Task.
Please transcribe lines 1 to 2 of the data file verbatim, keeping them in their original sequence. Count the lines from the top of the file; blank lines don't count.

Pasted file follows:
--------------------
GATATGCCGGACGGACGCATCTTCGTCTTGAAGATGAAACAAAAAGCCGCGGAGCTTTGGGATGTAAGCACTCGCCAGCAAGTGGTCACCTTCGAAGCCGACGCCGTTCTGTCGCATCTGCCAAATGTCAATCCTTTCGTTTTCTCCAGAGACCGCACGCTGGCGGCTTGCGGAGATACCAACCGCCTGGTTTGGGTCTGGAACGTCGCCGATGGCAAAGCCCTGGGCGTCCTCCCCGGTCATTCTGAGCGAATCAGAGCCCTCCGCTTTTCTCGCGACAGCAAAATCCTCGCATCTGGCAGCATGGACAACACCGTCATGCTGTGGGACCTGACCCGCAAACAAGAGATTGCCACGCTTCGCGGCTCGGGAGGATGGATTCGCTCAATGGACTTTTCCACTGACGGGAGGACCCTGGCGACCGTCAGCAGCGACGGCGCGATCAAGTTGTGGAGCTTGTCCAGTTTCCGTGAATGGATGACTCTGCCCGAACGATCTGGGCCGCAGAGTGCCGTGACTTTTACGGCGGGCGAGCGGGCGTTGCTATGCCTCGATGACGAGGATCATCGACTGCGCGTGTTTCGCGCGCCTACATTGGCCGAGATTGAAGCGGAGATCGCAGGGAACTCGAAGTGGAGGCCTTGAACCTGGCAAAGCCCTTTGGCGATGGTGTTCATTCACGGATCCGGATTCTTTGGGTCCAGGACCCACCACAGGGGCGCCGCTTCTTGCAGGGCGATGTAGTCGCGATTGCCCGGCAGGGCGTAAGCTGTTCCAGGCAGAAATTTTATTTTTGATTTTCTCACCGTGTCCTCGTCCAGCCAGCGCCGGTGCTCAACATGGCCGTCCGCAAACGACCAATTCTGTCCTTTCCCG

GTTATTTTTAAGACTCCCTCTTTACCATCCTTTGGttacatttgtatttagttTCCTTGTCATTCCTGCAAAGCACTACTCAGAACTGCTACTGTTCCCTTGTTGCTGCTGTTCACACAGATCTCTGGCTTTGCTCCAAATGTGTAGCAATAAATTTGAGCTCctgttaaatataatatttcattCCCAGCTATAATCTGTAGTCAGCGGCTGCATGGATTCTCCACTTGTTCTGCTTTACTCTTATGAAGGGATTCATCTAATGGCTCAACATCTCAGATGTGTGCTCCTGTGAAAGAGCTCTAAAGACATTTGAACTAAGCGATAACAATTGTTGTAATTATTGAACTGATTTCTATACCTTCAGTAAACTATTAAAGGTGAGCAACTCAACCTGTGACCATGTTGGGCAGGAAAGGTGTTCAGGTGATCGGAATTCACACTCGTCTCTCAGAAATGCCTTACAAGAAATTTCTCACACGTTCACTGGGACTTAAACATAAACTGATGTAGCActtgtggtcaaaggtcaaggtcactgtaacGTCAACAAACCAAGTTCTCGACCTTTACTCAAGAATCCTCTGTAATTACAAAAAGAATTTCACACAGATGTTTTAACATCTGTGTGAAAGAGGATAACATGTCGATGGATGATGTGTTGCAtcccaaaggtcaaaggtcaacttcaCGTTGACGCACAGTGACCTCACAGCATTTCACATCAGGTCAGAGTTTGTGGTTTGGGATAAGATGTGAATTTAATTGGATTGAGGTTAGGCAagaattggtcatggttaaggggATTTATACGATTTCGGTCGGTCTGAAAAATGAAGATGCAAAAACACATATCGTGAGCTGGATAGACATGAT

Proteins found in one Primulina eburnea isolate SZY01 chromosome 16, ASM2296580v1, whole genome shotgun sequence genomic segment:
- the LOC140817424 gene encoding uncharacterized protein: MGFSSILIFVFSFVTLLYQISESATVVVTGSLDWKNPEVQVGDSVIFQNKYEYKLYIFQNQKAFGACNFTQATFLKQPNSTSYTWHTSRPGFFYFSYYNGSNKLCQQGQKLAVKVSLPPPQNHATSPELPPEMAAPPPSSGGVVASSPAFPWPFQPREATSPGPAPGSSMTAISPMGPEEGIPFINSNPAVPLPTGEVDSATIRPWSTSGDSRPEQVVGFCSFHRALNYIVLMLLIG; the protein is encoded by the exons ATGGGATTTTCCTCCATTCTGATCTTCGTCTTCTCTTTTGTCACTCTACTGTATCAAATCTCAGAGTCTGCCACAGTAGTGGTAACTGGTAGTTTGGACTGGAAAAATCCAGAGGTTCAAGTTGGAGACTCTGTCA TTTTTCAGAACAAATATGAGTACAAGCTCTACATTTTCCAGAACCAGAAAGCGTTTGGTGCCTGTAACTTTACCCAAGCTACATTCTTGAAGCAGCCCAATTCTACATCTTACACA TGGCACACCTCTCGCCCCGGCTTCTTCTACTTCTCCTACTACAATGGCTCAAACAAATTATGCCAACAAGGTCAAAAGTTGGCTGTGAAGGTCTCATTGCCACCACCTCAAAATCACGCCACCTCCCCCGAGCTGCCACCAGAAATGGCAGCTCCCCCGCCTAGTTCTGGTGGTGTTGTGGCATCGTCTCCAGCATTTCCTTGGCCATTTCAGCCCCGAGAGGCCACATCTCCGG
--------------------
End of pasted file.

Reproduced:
GATATGCCGGACGGACGCATCTTCGTCTTGAAGATGAAACAAAAAGCCGCGGAGCTTTGGGATGTAAGCACTCGCCAGCAAGTGGTCACCTTCGAAGCCGACGCCGTTCTGTCGCATCTGCCAAATGTCAATCCTTTCGTTTTCTCCAGAGACCGCACGCTGGCGGCTTGCGGAGATACCAACCGCCTGGTTTGGGTCTGGAACGTCGCCGATGGCAAAGCCCTGGGCGTCCTCCCCGGTCATTCTGAGCGAATCAGAGCCCTCCGCTTTTCTCGCGACAGCAAAATCCTCGCATCTGGCAGCATGGACAACACCGTCATGCTGTGGGACCTGACCCGCAAACAAGAGATTGCCACGCTTCGCGGCTCGGGAGGATGGATTCGCTCAATGGACTTTTCCACTGACGGGAGGACCCTGGCGACCGTCAGCAGCGACGGCGCGATCAAGTTGTGGAGCTTGTCCAGTTTCCGTGAATGGATGACTCTGCCCGAACGATCTGGGCCGCAGAGTGCCGTGACTTTTACGGCGGGCGAGCGGGCGTTGCTATGCCTCGATGACGAGGATCATCGACTGCGCGTGTTTCGCGCGCCTACATTGGCCGAGATTGAAGCGGAGATCGCAGGGAACTCGAAGTGGAGGCCTTGAACCTGGCAAAGCCCTTTGGCGATGGTGTTCATTCACGGATCCGGATTCTTTGGGTCCAGGACCCACCACAGGGGCGCCGCTTCTTGCAGGGCGATGTAGTCGCGATTGCCCGGCAGGGCGTAAGCTGTTCCAGGCAGAAATTTTATTTTTGATTTTCTCACCGTGTCCTCGTCCAGCCAGCGCCGGTGCTCAACATGGCCGTCCGCAAACGACCAATTCTGTCCTTTCCCG

GTTATTTTTAAGACTCCCTCTTTACCATCCTTTGGttacatttgtatttagttTCCTTGTCATTCCTGCAAAGCACTACTCAGAACTGCTACTGTTCCCTTGTTGCTGCTGTTCACACAGATCTCTGGCTTTGCTCCAAATGTGTAGCAATAAATTTGAGCTCctgttaaatataatatttcattCCCAGCTATAATCTGTAGTCAGCGGCTGCATGGATTCTCCACTTGTTCTGCTTTACTCTTATGAAGGGATTCATCTAATGGCTCAACATCTCAGATGTGTGCTCCTGTGAAAGAGCTCTAAAGACATTTGAACTAAGCGATAACAATTGTTGTAATTATTGAACTGATTTCTATACCTTCAGTAAACTATTAAAGGTGAGCAACTCAACCTGTGACCATGTTGGGCAGGAAAGGTGTTCAGGTGATCGGAATTCACACTCGTCTCTCAGAAATGCCTTACAAGAAATTTCTCACACGTTCACTGGGACTTAAACATAAACTGATGTAGCActtgtggtcaaaggtcaaggtcactgtaacGTCAACAAACCAAGTTCTCGACCTTTACTCAAGAATCCTCTGTAATTACAAAAAGAATTTCACACAGATGTTTTAACATCTGTGTGAAAGAGGATAACATGTCGATGGATGATGTGTTGCAtcccaaaggtcaaaggtcaacttcaCGTTGACGCACAGTGACCTCACAGCATTTCACATCAGGTCAGAGTTTGTGGTTTGGGATAAGATGTGAATTTAATTGGATTGAGGTTAGGCAagaattggtcatggttaaggggATTTATACGATTTCGGTCGGTCTGAAAAATGAAGATGCAAAAACACATATCGTGAGCTGGATAGACATGAT